Tongas plying near India-Nepal border to be thing of past
For the last 60 years, tongas have been plying on a 15km stretch between Banbasa in Uttarakhand and Nepal’s Mahendra Nagar. In fact, these carriages are still the only means of transport for the Nepalese citizens to reach Bambasa and to return homedehradun Updated: Nov 10, 2017 20:24 IST
RUDRAPUR: Come December 15, ‘tongas’ will be taken off the road in this part of Uttarakhand along the India-Nepal border. The Indian administration has decided to stop the horse-drawn carriages, citing provisions of the Prevention to Cruelty of Animals Act.
According to local officials, the decision was unanimous and tonga owners, who attended the meeting at Banbasa earlier this week, were told about the provisions of the Act. Tonga owners found violating the order could be booked, or fined, or both under the Act, the officials said.
Banbasa sub divisional magistrate Anil Chamiyal told HT that many tonga owners were based in India. “From December 15, only Tuk-Tuk, Tata Magic and other three-wheelers will be permitted on the road connecting Banbasa and Mahendra Nagar to ferry passengers from both sides,” he said.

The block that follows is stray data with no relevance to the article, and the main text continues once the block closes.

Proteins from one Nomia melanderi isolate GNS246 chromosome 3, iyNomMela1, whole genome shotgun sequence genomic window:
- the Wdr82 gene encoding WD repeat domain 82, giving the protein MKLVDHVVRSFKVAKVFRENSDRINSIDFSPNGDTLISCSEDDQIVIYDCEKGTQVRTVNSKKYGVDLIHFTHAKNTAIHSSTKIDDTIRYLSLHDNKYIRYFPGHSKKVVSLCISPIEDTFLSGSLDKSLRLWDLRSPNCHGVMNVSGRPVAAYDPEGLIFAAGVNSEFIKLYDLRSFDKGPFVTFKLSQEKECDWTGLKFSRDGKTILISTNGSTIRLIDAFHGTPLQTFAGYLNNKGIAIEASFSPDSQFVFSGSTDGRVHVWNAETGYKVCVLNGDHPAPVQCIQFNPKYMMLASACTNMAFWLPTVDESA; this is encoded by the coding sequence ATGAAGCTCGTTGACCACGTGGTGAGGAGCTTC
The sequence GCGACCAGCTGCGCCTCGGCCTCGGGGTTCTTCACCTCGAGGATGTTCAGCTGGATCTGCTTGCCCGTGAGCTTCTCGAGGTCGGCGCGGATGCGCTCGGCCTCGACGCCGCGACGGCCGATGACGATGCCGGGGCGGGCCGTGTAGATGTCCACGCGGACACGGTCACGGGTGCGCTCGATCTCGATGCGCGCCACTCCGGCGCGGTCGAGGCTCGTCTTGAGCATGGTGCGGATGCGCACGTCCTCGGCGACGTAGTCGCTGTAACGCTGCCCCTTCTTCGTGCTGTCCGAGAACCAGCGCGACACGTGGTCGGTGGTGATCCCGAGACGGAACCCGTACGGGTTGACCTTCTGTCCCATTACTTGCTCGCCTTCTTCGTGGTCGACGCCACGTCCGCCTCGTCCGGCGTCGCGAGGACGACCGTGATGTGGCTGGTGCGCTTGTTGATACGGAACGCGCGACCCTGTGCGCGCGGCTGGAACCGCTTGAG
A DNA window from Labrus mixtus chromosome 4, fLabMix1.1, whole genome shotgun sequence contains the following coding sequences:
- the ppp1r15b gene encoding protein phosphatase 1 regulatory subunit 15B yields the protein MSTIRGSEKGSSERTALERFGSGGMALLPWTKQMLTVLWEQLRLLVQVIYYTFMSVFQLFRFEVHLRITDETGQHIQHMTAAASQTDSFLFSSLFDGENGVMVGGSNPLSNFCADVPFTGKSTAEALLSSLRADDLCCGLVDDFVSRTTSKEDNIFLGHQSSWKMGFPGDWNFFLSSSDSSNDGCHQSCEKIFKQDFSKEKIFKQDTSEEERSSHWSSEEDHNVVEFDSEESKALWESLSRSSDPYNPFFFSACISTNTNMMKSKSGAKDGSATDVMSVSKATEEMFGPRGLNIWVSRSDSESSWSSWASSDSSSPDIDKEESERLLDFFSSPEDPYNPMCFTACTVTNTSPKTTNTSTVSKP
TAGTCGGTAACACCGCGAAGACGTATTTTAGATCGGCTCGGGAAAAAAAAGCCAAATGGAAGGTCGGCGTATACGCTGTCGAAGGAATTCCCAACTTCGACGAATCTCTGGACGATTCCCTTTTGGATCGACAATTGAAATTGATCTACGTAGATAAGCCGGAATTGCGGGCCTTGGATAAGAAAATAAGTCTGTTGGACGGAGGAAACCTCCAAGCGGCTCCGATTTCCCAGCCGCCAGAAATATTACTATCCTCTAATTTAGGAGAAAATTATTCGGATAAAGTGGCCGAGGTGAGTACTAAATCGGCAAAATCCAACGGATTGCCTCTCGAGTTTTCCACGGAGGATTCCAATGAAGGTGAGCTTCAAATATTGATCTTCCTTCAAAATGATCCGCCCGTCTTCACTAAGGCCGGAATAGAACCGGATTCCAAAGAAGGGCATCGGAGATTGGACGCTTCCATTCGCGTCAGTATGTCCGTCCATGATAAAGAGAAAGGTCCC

Sagir Ahmad — one among the 60-odd tonga owners — is worried about the future. Although the tonga union has agreed on shutting down the service, people like Sagir has requested the administration to find a middle path. “Most of the tonga owners are going to be jobless. The administration must reconsider the decision since tonga is the only source of income for many like us,” he pleaded.
For the last 60 years, tongas have been plying on a 15km stretch between Banbasa in Uttarakhand and Nepal’s Mahendra Nagar. In fact, these carriages are still the only means of transport for the Nepalese citizens to reach Bambasa and to return home.
The road connecting to India and Nepal passes through the Sharda barrage which was constructed to store water of the Sharda river to generate hydroelectricity. Later, the barrage was opened for the public to cross the India-Nepal border and it became one the 19 notified entry points.
Namraj Dharmanand Joshi, a Nepalese citizen settled in Mumbai, recalled in his Facebook post about the experience he had while riding a tonga between Banbasa and Mahendra Nagar.
But some have welcomed the move. Vinod Kala, a resident of Banbasa, averred that tonga owners ply overloaded carriages to earn extra money. “The owners hardly care about the animal, and I think the administration has taken the right decision by putting a tab on their monopoly,” he said.